In the past, I’ve dated men who would go days, plural, without talking to me, deluding myself into thinking ‘we’re both busy, we both have lives, I’m independent, I don’t want to weigh him down, this is good for me,’ only to be tossed aside when I was no longer convenient. I thought I could be that way still, but I can’t. This time around, the days we’d message each other, with no date night in sight, felt like romantic purgatory.

Every step of this relationship, I felt I had to watch my back, withhold real feelings for him, which were definitely starting to pick out furniture and test paint swatches on my heart. Every man I’ve dated, I’ve felt something real for, and he was no different. But, I couldn’t relinquish my power this time, I couldn’t bear to let him hurt me, because I don’t go back once I’m hurt, and I couldn’t lose him, even if that meant we could only be friends.

As soon as I saw the potential to be hurt again, I abandoned the relationship. He didn’t see me more than once a week, something in the past I’ve been okay with, but this time felt like not enough. He’d message me somewhat daily, but many days I found I was the first to send. He’d be late to dates consistently, even though I knew he shared a car with his brother, I couldn’t help but feel like less-than-important when tardiness was the shadow that loomed over the explanations of why he couldn’t arrive at all. Perhaps his excuses were to spare me from worry, I think they really were. But, excuses, even if true, when not the entire truth, make my head spin and wonder, the emotional scars left from others twitching like Potter-esque warnings.

I acted to protect my heart, something I’ve never done in the past. I’ve given my heart to too many people who didn’t deserve it. And I couldn’t give it over completely this time, even if perhaps this one did.

Romantically, I’m putting the onus on him to make his choice. We both knew this would likely be only temporary, but we would ‘see how it goes.’ I saw. I’ve had to re-evaluate.

My needs are different now.

I need a man who will make the plans he makes with me a true priority. I’ve fallen into the habit of waiting til the last minute to get ready, in case he cancels within the hour we are supposed to get together, with the hopes that if I don’t finish my hair or makeup within that time, I’ll be less bitter when he stands me up. This does not work.

I need a man who talks openly with me. My imagination is too powerful at times, and it will fill in the blanks of a story with images of several possible variations and outcomes, all of which logical, and likely worse than the reality of the situation.

I need a man who doesn’t just tell me I’m special, but acts in a way that make me know that I’m special. Pretty words don’t evoke any emotion in me anymore. I didn’t think I’d get to that point, jaded like the vixens in movies. But, I’ve been told pretty things ever since puberty finally worked itself out, and all those pretty things have ever gotten me has been excessive and lasting pain. Maybe I’ll date a man who doesn’t compliment me at all.

It’s not that I don’t trust people. I trust people too readily, and then fall too hard when I’m disappointed. I thought today I should do some kind of trust exercise with myself, but I’m not experiencing trust issues, or fears of commitment. The problem is far more simple than all that: I wasn’t honest enough with myself, and therefore not honest with him.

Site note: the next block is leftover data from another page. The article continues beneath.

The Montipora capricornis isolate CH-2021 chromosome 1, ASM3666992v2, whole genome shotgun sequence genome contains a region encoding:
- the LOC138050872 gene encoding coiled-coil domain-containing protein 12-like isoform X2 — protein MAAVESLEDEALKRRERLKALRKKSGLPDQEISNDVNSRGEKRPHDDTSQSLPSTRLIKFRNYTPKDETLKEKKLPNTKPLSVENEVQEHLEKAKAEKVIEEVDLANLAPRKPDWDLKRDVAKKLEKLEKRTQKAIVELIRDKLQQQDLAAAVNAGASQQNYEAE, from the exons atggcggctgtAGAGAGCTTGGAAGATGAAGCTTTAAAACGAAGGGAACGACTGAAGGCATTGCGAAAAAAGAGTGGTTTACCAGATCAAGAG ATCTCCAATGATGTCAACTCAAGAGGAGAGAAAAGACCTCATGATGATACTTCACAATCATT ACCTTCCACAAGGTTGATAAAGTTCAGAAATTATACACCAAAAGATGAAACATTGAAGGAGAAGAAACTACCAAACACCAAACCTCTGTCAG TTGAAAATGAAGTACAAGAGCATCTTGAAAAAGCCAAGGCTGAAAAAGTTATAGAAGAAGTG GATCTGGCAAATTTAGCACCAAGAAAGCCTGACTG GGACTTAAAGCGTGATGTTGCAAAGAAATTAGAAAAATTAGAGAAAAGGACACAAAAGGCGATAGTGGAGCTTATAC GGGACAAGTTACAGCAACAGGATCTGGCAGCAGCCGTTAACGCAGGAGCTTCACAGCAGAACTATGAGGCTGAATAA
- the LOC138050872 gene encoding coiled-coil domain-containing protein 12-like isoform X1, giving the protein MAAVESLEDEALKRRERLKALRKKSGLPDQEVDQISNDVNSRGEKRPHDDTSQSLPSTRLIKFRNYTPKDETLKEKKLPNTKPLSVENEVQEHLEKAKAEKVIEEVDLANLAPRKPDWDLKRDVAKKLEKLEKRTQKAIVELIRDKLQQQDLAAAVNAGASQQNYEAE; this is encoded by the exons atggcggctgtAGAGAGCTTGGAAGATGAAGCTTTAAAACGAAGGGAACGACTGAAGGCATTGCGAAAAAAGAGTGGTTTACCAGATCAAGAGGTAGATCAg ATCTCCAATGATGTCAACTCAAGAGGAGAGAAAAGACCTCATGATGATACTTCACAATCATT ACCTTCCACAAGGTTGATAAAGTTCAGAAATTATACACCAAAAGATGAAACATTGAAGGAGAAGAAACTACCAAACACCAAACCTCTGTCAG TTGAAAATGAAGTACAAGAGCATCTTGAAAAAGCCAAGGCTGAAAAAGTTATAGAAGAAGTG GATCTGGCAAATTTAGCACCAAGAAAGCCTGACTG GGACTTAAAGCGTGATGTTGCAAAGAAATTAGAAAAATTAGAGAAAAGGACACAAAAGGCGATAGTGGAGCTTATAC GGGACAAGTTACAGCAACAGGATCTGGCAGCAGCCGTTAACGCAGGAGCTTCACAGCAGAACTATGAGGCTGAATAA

I was not open to my friend about my needs from the beginning, because I firmly felt he wouldn’t change to accommodate me, as none of them ever have. This was perhaps unfair, but not unwarranted. And truly, I wasn’t self-aware enough to realize my part in the sabotage of our happy ending, not even being fully aware of how my needs have changed. How could I assert them when I did not consciously acknowledge them for myself?

Today, happy meant finding peace with the events of the last two days. My peace is this: I know he was not lying to me, and he was likely trying to protect me from worry when he withheld more information (“the road to hell is paved with good intentions,” comes to mind).  I know that we are still friends, he still keeps me posted, knowing I’m genuinely concerned. I know that he’s got big life changes in front of him, changes that truly necessitate freedom. I know that I can’t really be a part of that freedom, because my needs are no longer as whimsical and easy-going as a younger me once had. I know myself better now. I need consistency that leads to commitment, because I no longer get butterflies in the beginning from excitement, I get indigestion from nervousness.

I need the comfortable stage. I need to know that when my significant other says he’ll be there for me. He. Will. Be. There. I cannot settle for any less. I know now that if I try to settle, I’ll inevitably sabotage whatever small successes we’ve achieved. It’s a priority I thought I could demote, but in fact just made it to #1.

We are still friends, and I’m immensely grateful. But the relationship stands where it does, for now. In friendship. I can’t give myself completely to anyone who cannot make my needs the priority that they must be. The love and loyalty that I give is more than worth the responsibility.

And though the future is fluid, and “life is ironic,” my needs come first next round, whether it be with him, or anyone else.

Take the Long Way Home & An Update– I Was Wrong

take the long way home collage

Every man I date comes with his own soundtrack, each one starting with a repetitive impending percussive intro, each with the potential to become his own song, only to resolve himself in Queen’s “Another One Bites the Dust-ah.”

Today, I got subtly dumped (as in postponed for the third time in a row, this time with no alternative date in mind), his excuse seeming disappointingly unimaginative and irreprehensible. This excuse delivered via Snapchat Chat, the impermanence of his action stinging. I finally made our status clear, wishing him good luck in his future endeavors, asserting we wouldn’t have enough time for each other, joining the ranks of his exes.